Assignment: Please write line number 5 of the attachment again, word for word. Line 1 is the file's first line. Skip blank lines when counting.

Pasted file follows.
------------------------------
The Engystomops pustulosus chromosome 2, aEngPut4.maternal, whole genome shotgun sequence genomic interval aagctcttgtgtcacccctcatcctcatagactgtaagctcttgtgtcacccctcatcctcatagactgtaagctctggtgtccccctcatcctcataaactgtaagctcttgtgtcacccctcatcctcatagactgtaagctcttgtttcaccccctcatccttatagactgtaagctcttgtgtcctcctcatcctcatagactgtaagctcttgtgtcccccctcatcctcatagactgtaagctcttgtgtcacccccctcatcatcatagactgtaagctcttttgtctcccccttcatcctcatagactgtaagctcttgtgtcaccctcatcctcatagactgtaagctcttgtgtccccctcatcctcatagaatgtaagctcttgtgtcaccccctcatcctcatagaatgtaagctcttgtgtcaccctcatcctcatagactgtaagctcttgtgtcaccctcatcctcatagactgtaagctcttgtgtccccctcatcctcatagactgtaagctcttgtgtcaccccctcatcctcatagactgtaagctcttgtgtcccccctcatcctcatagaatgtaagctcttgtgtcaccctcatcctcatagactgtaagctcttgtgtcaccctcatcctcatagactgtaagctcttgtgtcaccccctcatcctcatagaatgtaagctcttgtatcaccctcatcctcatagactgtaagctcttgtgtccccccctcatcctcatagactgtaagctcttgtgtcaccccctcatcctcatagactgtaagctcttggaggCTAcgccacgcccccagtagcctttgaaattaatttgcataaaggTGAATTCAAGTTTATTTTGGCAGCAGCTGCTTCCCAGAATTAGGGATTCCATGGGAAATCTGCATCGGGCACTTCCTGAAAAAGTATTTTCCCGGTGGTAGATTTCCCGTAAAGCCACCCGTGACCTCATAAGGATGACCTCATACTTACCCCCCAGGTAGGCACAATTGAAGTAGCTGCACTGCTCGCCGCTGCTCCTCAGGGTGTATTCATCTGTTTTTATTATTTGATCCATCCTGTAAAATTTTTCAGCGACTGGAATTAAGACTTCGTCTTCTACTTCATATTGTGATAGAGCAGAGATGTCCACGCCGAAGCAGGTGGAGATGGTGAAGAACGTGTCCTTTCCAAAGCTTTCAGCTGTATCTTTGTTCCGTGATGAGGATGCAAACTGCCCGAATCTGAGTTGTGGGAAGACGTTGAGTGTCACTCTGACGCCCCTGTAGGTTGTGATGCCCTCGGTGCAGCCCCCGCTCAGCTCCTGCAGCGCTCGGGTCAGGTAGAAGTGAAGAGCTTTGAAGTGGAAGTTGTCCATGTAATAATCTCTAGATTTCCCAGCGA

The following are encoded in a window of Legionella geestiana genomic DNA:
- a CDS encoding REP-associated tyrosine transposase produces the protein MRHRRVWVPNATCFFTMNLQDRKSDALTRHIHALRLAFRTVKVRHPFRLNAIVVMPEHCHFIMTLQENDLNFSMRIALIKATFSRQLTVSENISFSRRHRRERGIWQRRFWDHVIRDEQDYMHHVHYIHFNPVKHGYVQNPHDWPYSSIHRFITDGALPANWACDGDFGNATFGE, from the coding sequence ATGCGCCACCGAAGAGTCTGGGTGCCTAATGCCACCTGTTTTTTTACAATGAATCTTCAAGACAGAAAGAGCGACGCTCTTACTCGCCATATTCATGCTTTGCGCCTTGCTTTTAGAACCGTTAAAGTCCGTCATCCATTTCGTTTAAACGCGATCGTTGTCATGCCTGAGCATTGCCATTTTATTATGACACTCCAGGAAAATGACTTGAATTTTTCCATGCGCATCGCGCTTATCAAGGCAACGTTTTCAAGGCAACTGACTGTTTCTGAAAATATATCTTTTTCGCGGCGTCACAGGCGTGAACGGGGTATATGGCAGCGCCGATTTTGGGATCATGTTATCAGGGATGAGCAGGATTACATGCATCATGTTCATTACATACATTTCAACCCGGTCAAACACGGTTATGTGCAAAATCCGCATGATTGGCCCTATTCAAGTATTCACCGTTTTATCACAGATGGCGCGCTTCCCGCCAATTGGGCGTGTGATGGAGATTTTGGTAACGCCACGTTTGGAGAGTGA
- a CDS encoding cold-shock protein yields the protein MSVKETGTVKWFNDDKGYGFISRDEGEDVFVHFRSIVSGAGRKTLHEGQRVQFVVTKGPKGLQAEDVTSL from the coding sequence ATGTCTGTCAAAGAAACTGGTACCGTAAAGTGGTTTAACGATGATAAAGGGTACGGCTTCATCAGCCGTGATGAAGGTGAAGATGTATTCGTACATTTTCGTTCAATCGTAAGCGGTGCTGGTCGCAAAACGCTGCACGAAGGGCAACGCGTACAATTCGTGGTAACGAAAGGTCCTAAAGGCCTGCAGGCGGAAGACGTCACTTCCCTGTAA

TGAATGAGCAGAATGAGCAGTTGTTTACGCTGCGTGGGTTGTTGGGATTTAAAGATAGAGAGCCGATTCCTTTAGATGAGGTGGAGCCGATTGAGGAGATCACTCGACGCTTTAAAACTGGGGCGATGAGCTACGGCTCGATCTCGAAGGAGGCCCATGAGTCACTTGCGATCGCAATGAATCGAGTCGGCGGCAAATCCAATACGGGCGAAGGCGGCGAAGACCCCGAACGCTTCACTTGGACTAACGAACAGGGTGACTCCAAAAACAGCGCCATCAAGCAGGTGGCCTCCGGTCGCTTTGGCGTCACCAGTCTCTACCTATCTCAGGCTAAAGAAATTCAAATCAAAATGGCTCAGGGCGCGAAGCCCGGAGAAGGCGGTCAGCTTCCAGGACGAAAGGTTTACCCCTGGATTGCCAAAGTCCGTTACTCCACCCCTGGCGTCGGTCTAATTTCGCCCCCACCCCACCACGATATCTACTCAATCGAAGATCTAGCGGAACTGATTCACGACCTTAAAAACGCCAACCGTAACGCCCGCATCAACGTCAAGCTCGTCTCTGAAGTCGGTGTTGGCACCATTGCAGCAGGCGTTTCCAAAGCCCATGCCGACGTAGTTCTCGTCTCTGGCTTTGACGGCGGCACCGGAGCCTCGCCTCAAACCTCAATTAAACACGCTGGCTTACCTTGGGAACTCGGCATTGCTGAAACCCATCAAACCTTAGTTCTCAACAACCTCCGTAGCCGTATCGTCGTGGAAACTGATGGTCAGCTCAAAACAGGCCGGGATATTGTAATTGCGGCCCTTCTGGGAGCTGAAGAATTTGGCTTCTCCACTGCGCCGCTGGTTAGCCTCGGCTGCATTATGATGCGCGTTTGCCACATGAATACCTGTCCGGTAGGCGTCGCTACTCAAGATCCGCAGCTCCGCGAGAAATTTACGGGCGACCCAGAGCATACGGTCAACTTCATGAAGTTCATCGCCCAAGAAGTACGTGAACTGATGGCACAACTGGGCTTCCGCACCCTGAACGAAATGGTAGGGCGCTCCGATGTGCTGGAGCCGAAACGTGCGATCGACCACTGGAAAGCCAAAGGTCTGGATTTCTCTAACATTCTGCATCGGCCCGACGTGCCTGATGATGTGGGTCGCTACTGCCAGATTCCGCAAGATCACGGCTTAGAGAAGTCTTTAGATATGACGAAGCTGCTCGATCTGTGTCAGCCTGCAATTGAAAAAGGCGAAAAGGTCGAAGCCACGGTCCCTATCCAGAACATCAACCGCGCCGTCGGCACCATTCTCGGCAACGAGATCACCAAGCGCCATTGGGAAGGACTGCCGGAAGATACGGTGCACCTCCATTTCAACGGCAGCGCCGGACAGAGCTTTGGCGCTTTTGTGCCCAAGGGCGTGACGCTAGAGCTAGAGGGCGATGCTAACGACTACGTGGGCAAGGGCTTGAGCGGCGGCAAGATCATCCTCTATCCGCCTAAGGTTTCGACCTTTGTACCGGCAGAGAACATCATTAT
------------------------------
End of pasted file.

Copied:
TGAATGAGCAGAATGAGCAGTTGTTTACGCTGCGTGGGTTGTTGGGATTTAAAGATAGAGAGCCGATTCCTTTAGATGAGGTGGAGCCGATTGAGGAGATCACTCGACGCTTTAAAACTGGGGCGATGAGCTACGGCTCGATCTCGAAGGAGGCCCATGAGTCACTTGCGATCGCAATGAATCGAGTCGGCGGCAAATCCAATACGGGCGAAGGCGGCGAAGACCCCGAACGCTTCACTTGGACTAACGAACAGGGTGACTCCAAAAACAGCGCCATCAAGCAGGTGGCCTCCGGTCGCTTTGGCGTCACCAGTCTCTACCTATCTCAGGCTAAAGAAATTCAAATCAAAATGGCTCAGGGCGCGAAGCCCGGAGAAGGCGGTCAGCTTCCAGGACGAAAGGTTTACCCCTGGATTGCCAAAGTCCGTTACTCCACCCCTGGCGTCGGTCTAATTTCGCCCCCACCCCACCACGATATCTACTCAATCGAAGATCTAGCGGAACTGATTCACGACCTTAAAAACGCCAACCGTAACGCCCGCATCAACGTCAAGCTCGTCTCTGAAGTCGGTGTTGGCACCATTGCAGCAGGCGTTTCCAAAGCCCATGCCGACGTAGTTCTCGTCTCTGGCTTTGACGGCGGCACCGGAGCCTCGCCTCAAACCTCAATTAAACACGCTGGCTTACCTTGGGAACTCGGCATTGCTGAAACCCATCAAACCTTAGTTCTCAACAACCTCCGTAGCCGTATCGTCGTGGAAACTGATGGTCAGCTCAAAACAGGCCGGGATATTGTAATTGCGGCCCTTCTGGGAGCTGAAGAATTTGGCTTCTCCACTGCGCCGCTGGTTAGCCTCGGCTGCATTATGATGCGCGTTTGCCACATGAATACCTGTCCGGTAGGCGTCGCTACTCAAGATCCGCAGCTCCGCGAGAAATTTACGGGCGACCCAGAGCATACGGTCAACTTCATGAAGTTCATCGCCCAAGAAGTACGTGAACTGATGGCACAACTGGGCTTCCGCACCCTGAACGAAATGGTAGGGCGCTCCGATGTGCTGGAGCCGAAACGTGCGATCGACCACTGGAAAGCCAAAGGTCTGGATTTCTCTAACATTCTGCATCGGCCCGACGTGCCTGATGATGTGGGTCGCTACTGCCAGATTCCGCAAGATCACGGCTTAGAGAAGTCTTTAGATATGACGAAGCTGCTCGATCTGTGTCAGCCTGCAATTGAAAAAGGCGAAAAGGTCGAAGCCACGGTCCCTATCCAGAACATCAACCGCGCCGTCGGCACCATTCTCGGCAACGAGATCACCAAGCGCCATTGGGAAGGACTGCCGGAAGATACGGTGCACCTCCATTTCAACGGCAGCGCCGGACAGAGCTTTGGCGCTTTTGTGCCCAAGGGCGTGACGCTAGAGCTAGAGGGCGATGCTAACGACTACGTGGGCAAGGGCTTGAGCGGCGGCAAGATCATCCTCTATCCGCCTAAGGTTTCGACCTTTGTACCGGCAGAGAACATCATTAT